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Out There Festival Barada StreetBarada Street20th Sept | 2.15pm - Reframe The Streets Reframe The Streets

Reframe The Streets

Show Detail & Review

Barada Street

 

Barada Street/ Richard Kimberley

 

Out There Festival

 

Sunday 20th September 2015   |  12 pm  |     Pitch 6, St. Georges Park, Great Yarmouth

Get ready to laugh, cry and cheer for these two beautiful idiots in an intimate, playful and hilarious award-winning show that combines music, acrobatics, humour and elegance.

 

Have your say below
Reframe The Streets invite you to join the discussion about this show by reading the review and response below and then heading down to the comments section and adding your own thoughts to the conversation…

The writers’ reviews and responses are written immediately after the shows and with a tight deadline. As such they may be raw, even though we will do our best to check for mistakes.


The Review

Xavier Leret

Barada Street is a ukulele playing comedy duo who perform some deceptively difficult acrobatics whilst singing and involving the audience at every turn of the show. Each element is pretty impressive and Richard and Uri pull it and tie it all together with real charm and virtuosity.

Richard, a tall gangly Englishman, is a great clown with a real knack for not simply coaxing individuals into the show but also holding the entire audience in the palm of his hand. I was very impressed with how he dealt with two women who nearly started a fight over one making a detrimental comment about the other’s daughter. It was uncomfortable, especially as they began their own grab for spectator love and could quite easily have got out of hand, but Richard steered it all expertly back on track and miraculously the two women even stayed to the end of the show. What followed was a delightful invisible juggling ball act with a young lad who struggled to control his laughter. It was delightful and a brilliant tonic to the fracas preceded it.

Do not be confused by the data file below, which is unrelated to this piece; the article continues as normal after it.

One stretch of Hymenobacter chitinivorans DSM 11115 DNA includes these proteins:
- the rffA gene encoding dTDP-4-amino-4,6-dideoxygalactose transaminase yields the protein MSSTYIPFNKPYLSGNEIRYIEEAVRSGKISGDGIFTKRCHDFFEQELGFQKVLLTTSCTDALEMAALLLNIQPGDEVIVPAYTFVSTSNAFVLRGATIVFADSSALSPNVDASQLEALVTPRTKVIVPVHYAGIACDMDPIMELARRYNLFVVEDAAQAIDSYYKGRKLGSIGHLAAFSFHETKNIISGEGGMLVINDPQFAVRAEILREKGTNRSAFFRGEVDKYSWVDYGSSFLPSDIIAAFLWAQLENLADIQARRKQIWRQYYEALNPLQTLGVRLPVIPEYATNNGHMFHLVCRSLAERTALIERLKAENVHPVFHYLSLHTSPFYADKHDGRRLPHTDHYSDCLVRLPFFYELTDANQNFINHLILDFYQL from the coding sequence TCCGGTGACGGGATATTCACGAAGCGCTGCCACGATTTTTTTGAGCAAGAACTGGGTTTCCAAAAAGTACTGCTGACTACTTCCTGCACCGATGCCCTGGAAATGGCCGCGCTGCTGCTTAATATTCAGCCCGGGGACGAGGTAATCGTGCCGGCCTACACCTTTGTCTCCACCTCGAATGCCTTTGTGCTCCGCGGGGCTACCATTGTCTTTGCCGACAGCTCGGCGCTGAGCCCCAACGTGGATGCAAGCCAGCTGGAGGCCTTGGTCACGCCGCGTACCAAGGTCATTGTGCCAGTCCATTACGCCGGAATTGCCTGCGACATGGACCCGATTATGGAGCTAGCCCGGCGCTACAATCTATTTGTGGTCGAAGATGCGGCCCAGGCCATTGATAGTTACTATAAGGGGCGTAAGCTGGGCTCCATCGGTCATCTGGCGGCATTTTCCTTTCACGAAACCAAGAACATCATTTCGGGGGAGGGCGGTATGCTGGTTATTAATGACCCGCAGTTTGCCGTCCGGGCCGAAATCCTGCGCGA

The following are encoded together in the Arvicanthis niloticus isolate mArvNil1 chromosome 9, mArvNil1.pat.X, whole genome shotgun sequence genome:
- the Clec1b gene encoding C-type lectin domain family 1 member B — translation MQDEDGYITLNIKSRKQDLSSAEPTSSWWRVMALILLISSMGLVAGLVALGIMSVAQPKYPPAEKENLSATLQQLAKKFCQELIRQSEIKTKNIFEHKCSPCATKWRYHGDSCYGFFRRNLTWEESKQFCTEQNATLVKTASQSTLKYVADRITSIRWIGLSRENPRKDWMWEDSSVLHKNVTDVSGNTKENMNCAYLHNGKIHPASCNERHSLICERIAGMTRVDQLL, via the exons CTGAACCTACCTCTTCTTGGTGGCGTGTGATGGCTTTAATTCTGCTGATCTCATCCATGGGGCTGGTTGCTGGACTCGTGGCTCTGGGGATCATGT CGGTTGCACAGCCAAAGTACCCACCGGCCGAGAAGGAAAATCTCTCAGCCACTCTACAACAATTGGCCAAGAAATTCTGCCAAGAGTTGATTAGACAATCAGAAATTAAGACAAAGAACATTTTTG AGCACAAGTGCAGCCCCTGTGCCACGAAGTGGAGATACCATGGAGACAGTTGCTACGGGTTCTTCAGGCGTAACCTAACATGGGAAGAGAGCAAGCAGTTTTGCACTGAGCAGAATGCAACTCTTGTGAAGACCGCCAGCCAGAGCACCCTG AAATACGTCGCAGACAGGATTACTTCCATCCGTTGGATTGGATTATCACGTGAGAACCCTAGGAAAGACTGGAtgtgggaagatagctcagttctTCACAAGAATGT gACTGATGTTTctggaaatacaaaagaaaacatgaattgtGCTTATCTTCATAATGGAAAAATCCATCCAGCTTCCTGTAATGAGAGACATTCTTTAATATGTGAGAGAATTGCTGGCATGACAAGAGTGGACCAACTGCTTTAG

The first song was a ukulele duet between Uri and Richard. I enjoyed the little solo lick, which saw Richard getting into ever more daredevil lifts to perform them. This was great and really set the scene for the rest of the show. These two can perform some really difficult tricks yet the tricks play second fiddle to the comedy, the music and audience manipulation. Others might place the tricks at the centre of what they do but here they are secondary, even thought they are definitely not stuff you can try at home. Mind you, they do pull out a couple of adults and involve them in some of the lifting – a wonderful touch. It’s pretty daring to lift people not used to be being lifted, which could go so very horribly wrong for all involved!

As a tall person, it was gratifying to see the tall chap being twisted into all sorts of shapes, lengthways, upside down, sitting, standing, and the smaller chap doing all the base work. Usually it’s the other way round, with the smaller people who do the flying.

Richard and Uri sing and play well, hitting heart-warming harmonies, even when one of them was held aloft and the wrong way up. It all served to seduce their audience into their wonderfully playful innocent world so that when they began a rendition of Elvis’s classic “I can’t help falling in love with you,” everyone started singing without prompting, a lovely shared experience.